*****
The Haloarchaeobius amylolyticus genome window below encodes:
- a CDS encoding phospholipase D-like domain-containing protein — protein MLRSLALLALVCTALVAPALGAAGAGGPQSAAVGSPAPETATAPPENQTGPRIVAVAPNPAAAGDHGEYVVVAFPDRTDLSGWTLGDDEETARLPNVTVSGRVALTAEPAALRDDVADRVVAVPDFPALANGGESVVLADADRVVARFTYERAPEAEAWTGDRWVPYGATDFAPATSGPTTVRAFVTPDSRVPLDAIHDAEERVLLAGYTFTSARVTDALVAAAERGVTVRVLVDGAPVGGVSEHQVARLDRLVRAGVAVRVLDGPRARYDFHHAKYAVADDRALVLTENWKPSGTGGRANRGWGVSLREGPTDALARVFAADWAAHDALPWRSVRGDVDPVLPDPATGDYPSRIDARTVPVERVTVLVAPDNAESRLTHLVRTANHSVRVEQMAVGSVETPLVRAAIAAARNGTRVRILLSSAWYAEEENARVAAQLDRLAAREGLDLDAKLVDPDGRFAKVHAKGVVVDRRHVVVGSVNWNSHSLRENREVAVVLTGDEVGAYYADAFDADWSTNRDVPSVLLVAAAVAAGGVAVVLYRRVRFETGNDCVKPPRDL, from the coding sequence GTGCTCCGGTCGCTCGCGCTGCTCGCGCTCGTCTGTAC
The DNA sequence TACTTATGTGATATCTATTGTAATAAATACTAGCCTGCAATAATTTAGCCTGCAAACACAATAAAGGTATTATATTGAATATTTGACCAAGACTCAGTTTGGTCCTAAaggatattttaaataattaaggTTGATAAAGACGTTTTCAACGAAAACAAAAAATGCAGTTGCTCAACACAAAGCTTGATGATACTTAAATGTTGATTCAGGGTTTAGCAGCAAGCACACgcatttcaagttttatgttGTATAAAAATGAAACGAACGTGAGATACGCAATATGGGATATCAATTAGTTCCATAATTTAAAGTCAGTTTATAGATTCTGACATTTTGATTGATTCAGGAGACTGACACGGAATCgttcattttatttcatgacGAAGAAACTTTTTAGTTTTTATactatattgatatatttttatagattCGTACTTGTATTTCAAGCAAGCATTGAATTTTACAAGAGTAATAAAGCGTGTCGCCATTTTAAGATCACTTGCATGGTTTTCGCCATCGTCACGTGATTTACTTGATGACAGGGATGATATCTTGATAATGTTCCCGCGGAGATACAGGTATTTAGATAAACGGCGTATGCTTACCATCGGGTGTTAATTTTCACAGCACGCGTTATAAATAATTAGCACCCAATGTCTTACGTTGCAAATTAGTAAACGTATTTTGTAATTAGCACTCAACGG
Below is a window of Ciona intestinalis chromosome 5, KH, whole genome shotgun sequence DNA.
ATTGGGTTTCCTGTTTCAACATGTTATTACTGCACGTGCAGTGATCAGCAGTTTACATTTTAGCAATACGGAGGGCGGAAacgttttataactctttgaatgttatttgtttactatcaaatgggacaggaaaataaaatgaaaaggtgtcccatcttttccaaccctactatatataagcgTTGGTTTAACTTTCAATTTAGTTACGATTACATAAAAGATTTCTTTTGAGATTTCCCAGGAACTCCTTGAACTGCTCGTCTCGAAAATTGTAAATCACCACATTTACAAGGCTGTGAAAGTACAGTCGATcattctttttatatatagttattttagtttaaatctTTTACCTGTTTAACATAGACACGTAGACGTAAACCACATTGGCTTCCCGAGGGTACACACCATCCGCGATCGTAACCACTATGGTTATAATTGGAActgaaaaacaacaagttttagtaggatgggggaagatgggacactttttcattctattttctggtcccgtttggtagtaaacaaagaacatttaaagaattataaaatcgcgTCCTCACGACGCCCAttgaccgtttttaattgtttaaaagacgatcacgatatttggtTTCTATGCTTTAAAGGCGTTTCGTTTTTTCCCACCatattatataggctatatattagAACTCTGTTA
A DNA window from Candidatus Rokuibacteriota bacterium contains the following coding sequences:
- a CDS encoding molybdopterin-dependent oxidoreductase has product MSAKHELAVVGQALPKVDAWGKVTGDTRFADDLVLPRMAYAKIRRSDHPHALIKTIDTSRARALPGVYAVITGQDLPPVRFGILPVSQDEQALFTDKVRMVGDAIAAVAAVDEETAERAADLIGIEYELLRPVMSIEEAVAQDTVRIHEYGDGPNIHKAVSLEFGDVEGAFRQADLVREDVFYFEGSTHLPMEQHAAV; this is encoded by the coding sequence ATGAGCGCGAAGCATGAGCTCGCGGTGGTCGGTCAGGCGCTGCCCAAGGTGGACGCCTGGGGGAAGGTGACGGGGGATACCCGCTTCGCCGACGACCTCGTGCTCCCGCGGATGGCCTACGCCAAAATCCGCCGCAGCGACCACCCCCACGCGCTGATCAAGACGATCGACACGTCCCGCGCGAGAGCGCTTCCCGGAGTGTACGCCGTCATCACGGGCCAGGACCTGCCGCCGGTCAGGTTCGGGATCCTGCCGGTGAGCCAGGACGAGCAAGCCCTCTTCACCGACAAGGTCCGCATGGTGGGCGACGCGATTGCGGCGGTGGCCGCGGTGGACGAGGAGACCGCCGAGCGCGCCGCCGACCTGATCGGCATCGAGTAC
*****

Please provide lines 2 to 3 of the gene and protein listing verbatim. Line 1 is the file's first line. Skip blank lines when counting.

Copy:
- a CDS encoding phospholipase D-like domain-containing protein — protein MLRSLALLALVCTALVAPALGAAGAGGPQSAAVGSPAPETATAPPENQTGPRIVAVAPNPAAAGDHGEYVVVAFPDRTDLSGWTLGDDEETARLPNVTVSGRVALTAEPAALRDDVADRVVAVPDFPALANGGESVVLADADRVVARFTYERAPEAEAWTGDRWVPYGATDFAPATSGPTTVRAFVTPDSRVPLDAIHDAEERVLLAGYTFTSARVTDALVAAAERGVTVRVLVDGAPVGGVSEHQVARLDRLVRAGVAVRVLDGPRARYDFHHAKYAVADDRALVLTENWKPSGTGGRANRGWGVSLREGPTDALARVFAADWAAHDALPWRSVRGDVDPVLPDPATGDYPSRIDARTVPVERVTVLVAPDNAESRLTHLVRTANHSVRVEQMAVGSVETPLVRAAIAAARNGTRVRILLSSAWYAEEENARVAAQLDRLAAREGLDLDAKLVDPDGRFAKVHAKGVVVDRRHVVVGSVNWNSHSLRENREVAVVLTGDEVGAYYADAFDADWSTNRDVPSVLLVAAAVAAGGVAVVLYRRVRFETGNDCVKPPRDL, from the coding sequence GTGCTCCGGTCGCTCGCGCTGCTCGCGCTCGTCTGTAC
The DNA sequence TACTTATGTGATATCTATTGTAATAAATACTAGCCTGCAATAATTTAGCCTGCAAACACAATAAAGGTATTATATTGAATATTTGACCAAGACTCAGTTTGGTCCTAAaggatattttaaataattaaggTTGATAAAGACGTTTTCAACGAAAACAAAAAATGCAGTTGCTCAACACAAAGCTTGATGATACTTAAATGTTGATTCAGGGTTTAGCAGCAAGCACACgcatttcaagttttatgttGTATAAAAATGAAACGAACGTGAGATACGCAATATGGGATATCAATTAGTTCCATAATTTAAAGTCAGTTTATAGATTCTGACATTTTGATTGATTCAGGAGACTGACACGGAATCgttcattttatttcatgacGAAGAAACTTTTTAGTTTTTATactatattgatatatttttatagattCGTACTTGTATTTCAAGCAAGCATTGAATTTTACAAGAGTAATAAAGCGTGTCGCCATTTTAAGATCACTTGCATGGTTTTCGCCATCGTCACGTGATTTACTTGATGACAGGGATGATATCTTGATAATGTTCCCGCGGAGATACAGGTATTTAGATAAACGGCGTATGCTTACCATCGGGTGTTAATTTTCACAGCACGCGTTATAAATAATTAGCACCCAATGTCTTACGTTGCAAATTAGTAAACGTATTTTGTAATTAGCACTCAACGG